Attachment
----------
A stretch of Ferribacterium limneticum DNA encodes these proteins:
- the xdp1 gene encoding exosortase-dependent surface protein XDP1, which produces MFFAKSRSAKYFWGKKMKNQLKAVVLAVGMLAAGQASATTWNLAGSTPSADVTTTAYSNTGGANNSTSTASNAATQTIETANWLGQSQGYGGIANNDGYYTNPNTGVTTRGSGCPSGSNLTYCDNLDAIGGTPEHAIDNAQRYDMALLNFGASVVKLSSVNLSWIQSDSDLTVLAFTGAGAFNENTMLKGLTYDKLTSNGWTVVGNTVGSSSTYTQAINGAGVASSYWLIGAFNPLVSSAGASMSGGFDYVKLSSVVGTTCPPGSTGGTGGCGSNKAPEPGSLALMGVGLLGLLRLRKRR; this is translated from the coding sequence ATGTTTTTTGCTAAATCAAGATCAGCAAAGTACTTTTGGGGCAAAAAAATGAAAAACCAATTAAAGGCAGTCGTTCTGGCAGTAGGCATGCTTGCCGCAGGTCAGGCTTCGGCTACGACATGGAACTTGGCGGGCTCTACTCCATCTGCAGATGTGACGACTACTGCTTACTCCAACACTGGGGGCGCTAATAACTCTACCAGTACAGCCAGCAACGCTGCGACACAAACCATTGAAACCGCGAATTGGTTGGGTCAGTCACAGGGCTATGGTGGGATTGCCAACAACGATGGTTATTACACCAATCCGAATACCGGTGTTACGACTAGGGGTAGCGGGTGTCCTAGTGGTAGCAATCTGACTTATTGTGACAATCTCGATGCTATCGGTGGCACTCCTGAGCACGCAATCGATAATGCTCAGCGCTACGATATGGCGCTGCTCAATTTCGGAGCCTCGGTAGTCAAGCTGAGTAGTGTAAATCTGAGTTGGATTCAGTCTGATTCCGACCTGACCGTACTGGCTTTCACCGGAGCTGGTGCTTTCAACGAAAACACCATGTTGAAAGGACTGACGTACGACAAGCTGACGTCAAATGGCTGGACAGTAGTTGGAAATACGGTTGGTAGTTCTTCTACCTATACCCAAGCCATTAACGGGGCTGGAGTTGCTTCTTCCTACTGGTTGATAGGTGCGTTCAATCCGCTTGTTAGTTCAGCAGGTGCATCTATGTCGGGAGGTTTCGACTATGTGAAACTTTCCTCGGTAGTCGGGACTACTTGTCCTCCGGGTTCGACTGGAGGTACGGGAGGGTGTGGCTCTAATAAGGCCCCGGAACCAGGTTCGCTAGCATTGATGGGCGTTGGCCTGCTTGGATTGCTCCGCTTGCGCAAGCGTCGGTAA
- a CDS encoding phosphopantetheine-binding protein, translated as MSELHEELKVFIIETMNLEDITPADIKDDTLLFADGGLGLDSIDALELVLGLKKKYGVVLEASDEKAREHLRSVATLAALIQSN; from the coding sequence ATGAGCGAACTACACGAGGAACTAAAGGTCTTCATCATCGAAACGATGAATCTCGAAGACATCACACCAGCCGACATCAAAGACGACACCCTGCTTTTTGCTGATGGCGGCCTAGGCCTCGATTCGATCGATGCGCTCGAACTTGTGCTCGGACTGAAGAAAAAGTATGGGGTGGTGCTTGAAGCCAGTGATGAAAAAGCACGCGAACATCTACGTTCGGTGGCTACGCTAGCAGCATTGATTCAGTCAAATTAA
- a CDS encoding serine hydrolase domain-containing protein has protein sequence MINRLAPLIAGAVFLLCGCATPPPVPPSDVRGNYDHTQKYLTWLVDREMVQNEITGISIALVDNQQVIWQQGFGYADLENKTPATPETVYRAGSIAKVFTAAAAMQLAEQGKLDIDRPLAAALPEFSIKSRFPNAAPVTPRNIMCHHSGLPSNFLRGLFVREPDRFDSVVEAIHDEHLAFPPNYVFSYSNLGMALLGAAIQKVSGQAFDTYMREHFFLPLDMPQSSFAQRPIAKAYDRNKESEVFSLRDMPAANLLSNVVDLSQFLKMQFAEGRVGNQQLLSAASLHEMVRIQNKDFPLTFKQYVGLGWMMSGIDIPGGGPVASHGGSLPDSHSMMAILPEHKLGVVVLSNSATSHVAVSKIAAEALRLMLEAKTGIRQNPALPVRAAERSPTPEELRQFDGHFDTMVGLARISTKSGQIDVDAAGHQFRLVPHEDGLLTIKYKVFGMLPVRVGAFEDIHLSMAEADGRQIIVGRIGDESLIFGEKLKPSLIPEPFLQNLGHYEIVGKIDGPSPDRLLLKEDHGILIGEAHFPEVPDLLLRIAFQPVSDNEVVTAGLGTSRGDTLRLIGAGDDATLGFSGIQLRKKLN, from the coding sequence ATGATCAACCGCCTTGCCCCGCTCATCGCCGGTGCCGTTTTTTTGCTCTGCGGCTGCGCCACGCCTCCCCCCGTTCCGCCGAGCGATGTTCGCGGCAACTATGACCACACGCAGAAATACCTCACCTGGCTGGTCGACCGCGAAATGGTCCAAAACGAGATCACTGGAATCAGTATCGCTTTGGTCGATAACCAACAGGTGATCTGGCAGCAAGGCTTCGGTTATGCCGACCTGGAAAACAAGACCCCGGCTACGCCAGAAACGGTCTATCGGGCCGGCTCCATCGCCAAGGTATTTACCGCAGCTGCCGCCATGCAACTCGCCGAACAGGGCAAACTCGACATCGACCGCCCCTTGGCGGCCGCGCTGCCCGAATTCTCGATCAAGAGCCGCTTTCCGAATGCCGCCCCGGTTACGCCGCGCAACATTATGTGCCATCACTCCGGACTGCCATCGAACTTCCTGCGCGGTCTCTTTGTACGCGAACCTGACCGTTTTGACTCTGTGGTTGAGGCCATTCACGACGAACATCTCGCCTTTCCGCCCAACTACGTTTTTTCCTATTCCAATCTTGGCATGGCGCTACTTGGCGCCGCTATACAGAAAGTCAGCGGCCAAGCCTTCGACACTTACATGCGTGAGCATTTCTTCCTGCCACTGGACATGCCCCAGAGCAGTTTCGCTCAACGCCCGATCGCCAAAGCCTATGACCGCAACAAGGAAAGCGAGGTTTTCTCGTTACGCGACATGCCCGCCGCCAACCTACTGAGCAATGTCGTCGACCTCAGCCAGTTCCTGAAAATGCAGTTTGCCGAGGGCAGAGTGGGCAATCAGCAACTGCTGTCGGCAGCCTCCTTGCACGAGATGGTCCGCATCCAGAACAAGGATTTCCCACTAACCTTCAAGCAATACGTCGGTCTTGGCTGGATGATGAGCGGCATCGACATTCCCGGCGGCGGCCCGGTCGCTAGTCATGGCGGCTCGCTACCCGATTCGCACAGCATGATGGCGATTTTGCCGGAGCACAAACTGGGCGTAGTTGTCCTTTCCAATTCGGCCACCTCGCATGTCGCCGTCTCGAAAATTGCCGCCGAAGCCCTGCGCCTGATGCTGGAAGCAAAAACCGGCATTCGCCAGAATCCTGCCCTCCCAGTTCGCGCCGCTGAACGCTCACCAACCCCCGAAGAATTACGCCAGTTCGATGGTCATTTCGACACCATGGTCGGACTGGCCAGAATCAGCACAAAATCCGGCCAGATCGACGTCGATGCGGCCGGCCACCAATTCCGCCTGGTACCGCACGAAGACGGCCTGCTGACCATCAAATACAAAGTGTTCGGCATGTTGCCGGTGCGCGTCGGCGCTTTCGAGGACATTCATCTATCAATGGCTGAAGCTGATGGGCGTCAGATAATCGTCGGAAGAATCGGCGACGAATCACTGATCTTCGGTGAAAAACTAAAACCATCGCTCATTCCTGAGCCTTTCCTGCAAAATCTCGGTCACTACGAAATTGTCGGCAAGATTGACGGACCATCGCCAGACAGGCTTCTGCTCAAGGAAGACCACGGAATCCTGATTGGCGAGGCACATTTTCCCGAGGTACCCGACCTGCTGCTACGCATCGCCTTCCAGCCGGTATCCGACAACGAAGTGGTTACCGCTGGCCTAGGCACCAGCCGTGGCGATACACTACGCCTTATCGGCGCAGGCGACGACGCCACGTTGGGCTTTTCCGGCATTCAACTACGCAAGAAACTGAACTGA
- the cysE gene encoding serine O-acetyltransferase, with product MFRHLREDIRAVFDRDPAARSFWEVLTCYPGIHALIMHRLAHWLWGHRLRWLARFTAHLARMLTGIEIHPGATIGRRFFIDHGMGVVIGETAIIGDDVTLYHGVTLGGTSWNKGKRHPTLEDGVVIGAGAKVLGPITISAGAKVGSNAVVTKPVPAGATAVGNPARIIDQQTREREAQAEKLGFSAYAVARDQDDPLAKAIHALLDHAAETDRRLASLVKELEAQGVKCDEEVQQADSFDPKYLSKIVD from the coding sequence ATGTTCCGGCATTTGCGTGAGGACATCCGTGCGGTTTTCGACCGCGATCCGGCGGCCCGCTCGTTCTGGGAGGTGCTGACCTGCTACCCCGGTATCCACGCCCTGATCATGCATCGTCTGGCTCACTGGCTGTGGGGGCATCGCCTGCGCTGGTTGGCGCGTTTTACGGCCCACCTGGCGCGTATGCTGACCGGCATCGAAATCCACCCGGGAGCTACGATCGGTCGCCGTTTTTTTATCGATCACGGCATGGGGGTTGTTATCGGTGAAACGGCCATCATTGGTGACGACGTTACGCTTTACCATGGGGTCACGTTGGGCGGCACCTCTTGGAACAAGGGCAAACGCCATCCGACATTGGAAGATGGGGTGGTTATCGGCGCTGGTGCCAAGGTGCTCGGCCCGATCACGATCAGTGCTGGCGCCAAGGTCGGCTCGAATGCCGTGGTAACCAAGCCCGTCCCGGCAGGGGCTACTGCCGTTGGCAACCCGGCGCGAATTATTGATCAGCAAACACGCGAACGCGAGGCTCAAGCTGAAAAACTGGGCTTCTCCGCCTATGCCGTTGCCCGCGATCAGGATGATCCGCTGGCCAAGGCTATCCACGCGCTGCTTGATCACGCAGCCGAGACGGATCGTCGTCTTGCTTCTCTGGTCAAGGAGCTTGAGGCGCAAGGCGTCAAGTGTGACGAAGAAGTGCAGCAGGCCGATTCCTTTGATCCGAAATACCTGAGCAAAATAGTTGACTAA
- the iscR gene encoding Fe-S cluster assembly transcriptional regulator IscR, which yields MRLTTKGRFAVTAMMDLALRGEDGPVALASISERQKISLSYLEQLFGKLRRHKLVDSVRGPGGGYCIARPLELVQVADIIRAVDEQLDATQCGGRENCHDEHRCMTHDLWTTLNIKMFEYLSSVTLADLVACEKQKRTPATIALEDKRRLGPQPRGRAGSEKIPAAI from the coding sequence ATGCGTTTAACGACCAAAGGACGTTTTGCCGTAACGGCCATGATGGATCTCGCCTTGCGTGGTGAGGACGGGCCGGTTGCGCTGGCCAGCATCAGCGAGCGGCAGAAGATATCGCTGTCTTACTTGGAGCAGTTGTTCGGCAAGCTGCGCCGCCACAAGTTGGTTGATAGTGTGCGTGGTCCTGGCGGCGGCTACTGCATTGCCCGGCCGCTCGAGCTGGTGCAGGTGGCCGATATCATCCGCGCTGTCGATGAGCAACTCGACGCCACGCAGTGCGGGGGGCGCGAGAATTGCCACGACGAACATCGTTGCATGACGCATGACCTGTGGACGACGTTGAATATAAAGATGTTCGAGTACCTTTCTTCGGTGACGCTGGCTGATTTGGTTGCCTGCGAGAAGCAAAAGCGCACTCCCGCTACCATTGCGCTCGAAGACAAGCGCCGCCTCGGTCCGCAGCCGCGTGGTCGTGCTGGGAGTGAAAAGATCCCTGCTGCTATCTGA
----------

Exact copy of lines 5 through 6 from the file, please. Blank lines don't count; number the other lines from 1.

- the cysE gene encoding serine O-acetyltransferase, with product MFRHLREDIRAVFDRDPAARSFWEVLTCYPGIHALIMHRLAHWLWGHRLRWLARFTAHLARMLTGIEIHPGATIGRRFFIDHGMGVVIGETAIIGDDVTLYHGVTLGGTSWNKGKRHPTLEDGVVIGAGAKVLGPITISAGAKVGSNAVVTKPVPAGATAVGNPARIIDQQTREREAQAEKLGFSAYAVARDQDDPLAKAIHALLDHAAETDRRLASLVKELEAQGVKCDEEVQQADSFDPKYLSKIVD from the coding sequence ATGTTCCGGCATTTGCGTGAGGACATCCGTGCGGTTTTCGACCGCGATCCGGCGGCCCGCTCGTTCTGGGAGGTGCTGACCTGCTACCCCGGTATCCACGCCCTGATCATGCATCGTCTGGCTCACTGGCTGTGGGGGCATCGCCTGCGCTGGTTGGCGCGTTTTACGGCCCACCTGGCGCGTATGCTGACCGGCATCGAAATCCACCCGGGAGCTACGATCGGTCGCCGTTTTTTTATCGATCACGGCATGGGGGTTGTTATCGGTGAAACGGCCATCATTGGTGACGACGTTACGCTTTACCATGGGGTCACGTTGGGCGGCACCTCTTGGAACAAGGGCAAACGCCATCCGACATTGGAAGATGGGGTGGTTATCGGCGCTGGTGCCAAGGTGCTCGGCCCGATCACGATCAGTGCTGGCGCCAAGGTCGGCTCGAATGCCGTGGTAACCAAGCCCGTCCCGGCAGGGGCTACTGCCGTTGGCAACCCGGCGCGAATTATTGATCAGCAAACACGCGAACGCGAGGCTCAAGCTGAAAAACTGGGCTTCTCCGCCTATGCCGTTGCCCGCGATCAGGATGATCCGCTGGCCAAGGCTATCCACGCGCTGCTTGATCACGCAGCCGAGACGGATCGTCGTCTTGCTTCTCTGGTCAAGGAGCTTGAGGCGCAAGGCGTCAAGTGTGACGAAGAAGTGCAGCAGGCCGATTCCTTTGATCCGAAATACCTGAGCAAAATAGTTGACTAA
- the iscR gene encoding Fe-S cluster assembly transcriptional regulator IscR, which yields MRLTTKGRFAVTAMMDLALRGEDGPVALASISERQKISLSYLEQLFGKLRRHKLVDSVRGPGGGYCIARPLELVQVADIIRAVDEQLDATQCGGRENCHDEHRCMTHDLWTTLNIKMFEYLSSVTLADLVACEKQKRTPATIALEDKRRLGPQPRGRAGSEKIPAAI from the coding sequence ATGCGTTTAACGACCAAAGGACGTTTTGCCGTAACGGCCATGATGGATCTCGCCTTGCGTGGTGAGGACGGGCCGGTTGCGCTGGCCAGCATCAGCGAGCGGCAGAAGATATCGCTGTCTTACTTGGAGCAGTTGTTCGGCAAGCTGCGCCGCCACAAGTTGGTTGATAGTGTGCGTGGTCCTGGCGGCGGCTACTGCATTGCCCGGCCGCTCGAGCTGGTGCAGGTGGCCGATATCATCCGCGCTGTCGATGAGCAACTCGACGCCACGCAGTGCGGGGGGCGCGAGAATTGCCACGACGAACATCGTTGCATGACGCATGACCTGTGGACGACGTTGAATATAAAGATGTTCGAGTACCTTTCTTCGGTGACGCTGGCTGATTTGGTTGCCTGCGAGAAGCAAAAGCGCACTCCCGCTACCATTGCGCTCGAAGACAAGCGCCGCCTCGGTCCGCAGCCGCGTGGTCGTGCTGGGAGTGAAAAGATCCCTGCTGCTATCTGA